Thursday, May 29, 2014
Inspiring Summer Reading - Books and Homemade Toys - Giant Squid Edition
Teaching remedial reading to small groups of elementary, and middle school aged children, at a local private school this last year, has really got me thinking about the ways I've encouraged my own children to read, and enjoy reading.
All of my children have been pretty natural, though not all early, readers. They might not all read constantly, but when they do, whether it's for entertainment, or for information, it's with an enjoyment I didn't encounter in my students at the school.
So, over the course of the summer, I thought I'd share some of our homegrown strategies for encouraging a love of reading.
The first thing that comes to mind is that for the younger children especially, I often try to find ways to connect books to their interests of moment, whether it's through a snack, an activity, or as with the squid pictured at the top of this post - a toy, or more specifically, a homemade toy.
Actually, there's a story behind this particular toy, and since it demonstrates one of the ways we encourage reading - I'll share it.
Out of the blue, the other morning, D (age 11) called from his room, "Mom, how many tentacles does a
The answer is two, in case you were wondering, two extra long tentacles, and eight arms.
Naturally I was curious as to why he was asking. We've been in more of a Lego, and building phase lately, than into marine biology. It turned out he was building a Zoob squid to play with with his Lego men. That made sense.
I oohed and awed over D's Zoob creation, but pointed out that it might have been a little big in comparison to the Lego guys. Unfazed, D informed me it was a kraken. Needless to say, I was impressed (and my homeschooling heart swelled with joy - if not pride). It's been a few years since we read 20 Thousand Leagues Under the Sea, so I figured he probably picked the reference up from some video game, or cartoon, but even so - kraken - that's a pretty good word to be able to pull out of your hat. I knew I was going to have to make the most of it.
D went back to playing, and I started searching out a pattern for a quick, and easy squid toy. I found a simple, and free, which is always a bonus, crochet pattern from Crafty and Devious for just the sort of young kraken I was looking for. The pattern was what I wanted, because it was simple enough to make up quickly in the morning while the children were still sleeping. If you don't crochet, don't worry, the toy is the point, not how it was made.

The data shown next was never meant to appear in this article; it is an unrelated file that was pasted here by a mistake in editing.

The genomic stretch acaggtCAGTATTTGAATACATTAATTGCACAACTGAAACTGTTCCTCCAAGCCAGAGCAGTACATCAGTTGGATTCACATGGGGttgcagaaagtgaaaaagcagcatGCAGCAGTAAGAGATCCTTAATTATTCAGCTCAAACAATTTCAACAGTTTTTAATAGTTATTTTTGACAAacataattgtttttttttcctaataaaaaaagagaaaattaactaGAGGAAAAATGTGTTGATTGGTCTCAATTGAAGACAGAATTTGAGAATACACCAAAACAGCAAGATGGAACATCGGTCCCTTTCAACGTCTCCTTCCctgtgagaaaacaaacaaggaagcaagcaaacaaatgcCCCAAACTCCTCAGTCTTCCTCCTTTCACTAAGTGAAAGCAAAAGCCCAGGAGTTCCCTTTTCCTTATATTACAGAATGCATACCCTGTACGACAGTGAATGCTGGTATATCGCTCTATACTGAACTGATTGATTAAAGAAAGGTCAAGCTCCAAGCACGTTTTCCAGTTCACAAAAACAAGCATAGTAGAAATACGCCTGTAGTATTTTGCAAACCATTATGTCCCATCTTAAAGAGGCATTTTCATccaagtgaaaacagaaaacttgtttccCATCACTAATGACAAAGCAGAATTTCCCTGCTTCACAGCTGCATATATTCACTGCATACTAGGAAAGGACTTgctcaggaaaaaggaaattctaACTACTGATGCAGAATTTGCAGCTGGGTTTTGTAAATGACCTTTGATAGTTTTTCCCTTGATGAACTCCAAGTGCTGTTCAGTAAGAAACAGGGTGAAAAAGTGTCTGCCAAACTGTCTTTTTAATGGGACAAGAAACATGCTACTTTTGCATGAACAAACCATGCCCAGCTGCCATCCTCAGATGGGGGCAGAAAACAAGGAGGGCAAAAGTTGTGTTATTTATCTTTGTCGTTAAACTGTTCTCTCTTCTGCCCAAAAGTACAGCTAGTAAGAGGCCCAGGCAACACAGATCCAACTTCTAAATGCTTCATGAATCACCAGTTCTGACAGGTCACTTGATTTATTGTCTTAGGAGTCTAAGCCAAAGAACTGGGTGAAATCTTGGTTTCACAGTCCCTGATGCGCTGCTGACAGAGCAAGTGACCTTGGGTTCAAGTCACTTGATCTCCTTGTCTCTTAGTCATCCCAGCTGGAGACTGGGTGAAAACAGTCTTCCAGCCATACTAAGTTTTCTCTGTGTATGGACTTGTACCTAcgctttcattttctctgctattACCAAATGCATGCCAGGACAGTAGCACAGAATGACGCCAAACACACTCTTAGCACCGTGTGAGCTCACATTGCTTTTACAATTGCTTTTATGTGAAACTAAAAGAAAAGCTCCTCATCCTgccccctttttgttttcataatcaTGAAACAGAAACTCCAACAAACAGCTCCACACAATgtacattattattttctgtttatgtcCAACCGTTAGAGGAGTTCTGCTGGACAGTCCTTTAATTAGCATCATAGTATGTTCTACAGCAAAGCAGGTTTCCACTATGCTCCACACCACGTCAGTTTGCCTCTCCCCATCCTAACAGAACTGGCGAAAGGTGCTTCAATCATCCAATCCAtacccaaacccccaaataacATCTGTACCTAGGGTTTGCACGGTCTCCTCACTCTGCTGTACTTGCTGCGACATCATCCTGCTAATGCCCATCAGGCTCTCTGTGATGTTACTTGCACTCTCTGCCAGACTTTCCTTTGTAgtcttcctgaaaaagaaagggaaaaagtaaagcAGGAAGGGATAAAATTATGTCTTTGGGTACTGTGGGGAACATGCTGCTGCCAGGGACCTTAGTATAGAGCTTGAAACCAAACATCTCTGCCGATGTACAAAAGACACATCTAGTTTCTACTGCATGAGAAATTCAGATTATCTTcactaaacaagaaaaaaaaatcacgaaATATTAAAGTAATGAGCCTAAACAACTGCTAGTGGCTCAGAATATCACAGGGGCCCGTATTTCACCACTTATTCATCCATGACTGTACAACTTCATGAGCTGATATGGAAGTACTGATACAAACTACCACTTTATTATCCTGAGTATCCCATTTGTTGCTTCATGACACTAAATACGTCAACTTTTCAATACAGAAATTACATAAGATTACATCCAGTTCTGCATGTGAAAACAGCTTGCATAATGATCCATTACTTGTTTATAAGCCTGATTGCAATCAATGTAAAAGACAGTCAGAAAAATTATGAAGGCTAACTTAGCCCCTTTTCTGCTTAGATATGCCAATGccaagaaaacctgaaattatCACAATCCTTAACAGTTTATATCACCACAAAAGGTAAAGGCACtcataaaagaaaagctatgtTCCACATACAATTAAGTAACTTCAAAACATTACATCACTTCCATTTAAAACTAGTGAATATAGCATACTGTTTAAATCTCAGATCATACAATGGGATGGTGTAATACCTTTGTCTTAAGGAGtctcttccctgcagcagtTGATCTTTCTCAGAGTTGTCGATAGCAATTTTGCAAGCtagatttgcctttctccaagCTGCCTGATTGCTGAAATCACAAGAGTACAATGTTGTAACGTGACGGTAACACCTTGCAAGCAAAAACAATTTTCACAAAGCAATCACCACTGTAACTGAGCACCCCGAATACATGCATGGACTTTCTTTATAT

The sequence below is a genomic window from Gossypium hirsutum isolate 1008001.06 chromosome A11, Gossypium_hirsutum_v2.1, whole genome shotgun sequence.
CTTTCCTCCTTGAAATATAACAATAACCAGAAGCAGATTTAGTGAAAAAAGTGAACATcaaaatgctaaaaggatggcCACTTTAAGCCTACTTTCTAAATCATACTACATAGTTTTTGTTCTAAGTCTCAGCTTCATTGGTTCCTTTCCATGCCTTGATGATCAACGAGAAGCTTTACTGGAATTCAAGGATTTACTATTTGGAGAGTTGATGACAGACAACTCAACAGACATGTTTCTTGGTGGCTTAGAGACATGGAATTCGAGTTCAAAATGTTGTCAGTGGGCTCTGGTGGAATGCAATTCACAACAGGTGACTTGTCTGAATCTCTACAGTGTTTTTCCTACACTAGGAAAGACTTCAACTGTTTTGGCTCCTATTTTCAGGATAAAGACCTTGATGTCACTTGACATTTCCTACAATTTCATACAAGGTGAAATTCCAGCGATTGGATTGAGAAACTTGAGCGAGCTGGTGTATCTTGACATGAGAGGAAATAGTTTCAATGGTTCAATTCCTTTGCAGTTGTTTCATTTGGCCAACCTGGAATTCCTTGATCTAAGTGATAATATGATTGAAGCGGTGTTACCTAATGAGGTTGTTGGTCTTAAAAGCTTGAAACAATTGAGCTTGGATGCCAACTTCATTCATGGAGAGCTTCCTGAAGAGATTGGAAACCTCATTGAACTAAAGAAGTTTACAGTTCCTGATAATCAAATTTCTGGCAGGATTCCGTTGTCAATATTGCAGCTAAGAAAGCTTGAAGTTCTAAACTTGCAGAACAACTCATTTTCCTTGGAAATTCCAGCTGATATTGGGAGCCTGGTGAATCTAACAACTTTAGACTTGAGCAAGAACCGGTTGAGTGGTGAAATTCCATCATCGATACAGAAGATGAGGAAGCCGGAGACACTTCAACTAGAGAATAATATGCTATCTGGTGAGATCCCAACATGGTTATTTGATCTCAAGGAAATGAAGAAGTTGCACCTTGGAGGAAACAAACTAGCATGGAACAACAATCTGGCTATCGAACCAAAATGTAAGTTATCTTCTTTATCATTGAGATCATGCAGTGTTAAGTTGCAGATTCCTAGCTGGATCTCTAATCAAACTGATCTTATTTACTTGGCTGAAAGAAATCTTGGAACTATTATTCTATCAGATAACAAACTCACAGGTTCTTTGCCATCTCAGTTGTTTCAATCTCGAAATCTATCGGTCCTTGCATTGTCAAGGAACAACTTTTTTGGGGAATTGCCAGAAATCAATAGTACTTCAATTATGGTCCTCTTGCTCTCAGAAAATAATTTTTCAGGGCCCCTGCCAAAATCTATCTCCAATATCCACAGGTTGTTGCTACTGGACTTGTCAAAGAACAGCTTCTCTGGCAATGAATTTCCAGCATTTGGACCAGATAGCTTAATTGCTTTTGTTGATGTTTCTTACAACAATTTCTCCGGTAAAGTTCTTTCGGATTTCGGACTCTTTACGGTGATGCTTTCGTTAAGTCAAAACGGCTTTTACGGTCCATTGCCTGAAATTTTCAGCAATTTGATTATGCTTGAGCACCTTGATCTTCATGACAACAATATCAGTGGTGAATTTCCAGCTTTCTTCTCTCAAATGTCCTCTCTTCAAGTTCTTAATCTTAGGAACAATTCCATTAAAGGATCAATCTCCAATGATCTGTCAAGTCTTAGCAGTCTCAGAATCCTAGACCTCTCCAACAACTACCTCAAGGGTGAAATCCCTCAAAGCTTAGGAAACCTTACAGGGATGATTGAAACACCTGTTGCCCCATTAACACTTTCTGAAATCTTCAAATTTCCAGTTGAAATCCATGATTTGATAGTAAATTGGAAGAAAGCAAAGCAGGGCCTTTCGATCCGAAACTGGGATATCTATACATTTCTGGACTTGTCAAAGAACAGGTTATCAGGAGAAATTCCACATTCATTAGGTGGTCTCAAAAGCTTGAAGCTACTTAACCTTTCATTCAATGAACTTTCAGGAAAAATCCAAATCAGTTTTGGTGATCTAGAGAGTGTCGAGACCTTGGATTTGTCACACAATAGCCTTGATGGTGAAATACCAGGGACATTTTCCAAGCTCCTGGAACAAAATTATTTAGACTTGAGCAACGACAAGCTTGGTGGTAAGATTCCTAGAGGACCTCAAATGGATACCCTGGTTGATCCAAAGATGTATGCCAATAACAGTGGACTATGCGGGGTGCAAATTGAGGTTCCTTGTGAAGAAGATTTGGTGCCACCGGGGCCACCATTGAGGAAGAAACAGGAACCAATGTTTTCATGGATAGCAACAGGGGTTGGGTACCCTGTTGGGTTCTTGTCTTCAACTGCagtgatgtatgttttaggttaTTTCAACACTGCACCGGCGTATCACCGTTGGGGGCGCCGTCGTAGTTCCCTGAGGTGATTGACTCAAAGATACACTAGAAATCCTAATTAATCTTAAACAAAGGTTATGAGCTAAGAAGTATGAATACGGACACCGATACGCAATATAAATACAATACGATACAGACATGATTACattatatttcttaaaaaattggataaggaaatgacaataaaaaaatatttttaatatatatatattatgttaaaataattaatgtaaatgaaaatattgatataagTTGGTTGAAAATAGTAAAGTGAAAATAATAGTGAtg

I modified it slightly to match our discussion by adding adding white crochet (5 sc into a magic ring) circles to go behind the eyes, because squid have very large eyes.
And, I crocheted two extra long, additional arms, adding a sc, hdc, dc, slip stitch to the bottom, to form the tentacles, since D and I had specifically talked about those - besides which they are great for grabbing Lego men.
With my pattern picked, I slipped out to the library to see what they had for a book to go with it. I would have liked H.P. Newquist's Here There Be Monsters, The Legendary Kraken and the Giant Squid...
...but it was out, and besides which I think we've checked that one out before. I settled instead on Sandra Markle's Outside and Inside Giant Squid...
...which turned out to be just perfect, with a quick mention of the legends of the kraken, segueing nicely into a photo illustrated, simple, scientific text on the illusive giant squid - just right for an 11 year old.
Anyway, the next afternoon, with the book checked out, and the kraken crocheted, all I had to do was wait for a good opportunity, when D was occupied elsewhere, to sneak into his room, and set the scene.
At first, after he spotted his surprise he snatched up the toy, and ran off to play, leaving the book behind. I thought maybe my plan had backfired. That happens sometimes. But, it wasn't long before I spotted him totally engrossed it's pages.
The time I had put into the project (actually less time than it took to tell you about it) added a weight of value to the book. It wasn't just a book, but the promise of an adventure - one on which I wasn't his traveling companion, so much as the outfitter for the journey.
It's great to be a homeschooler.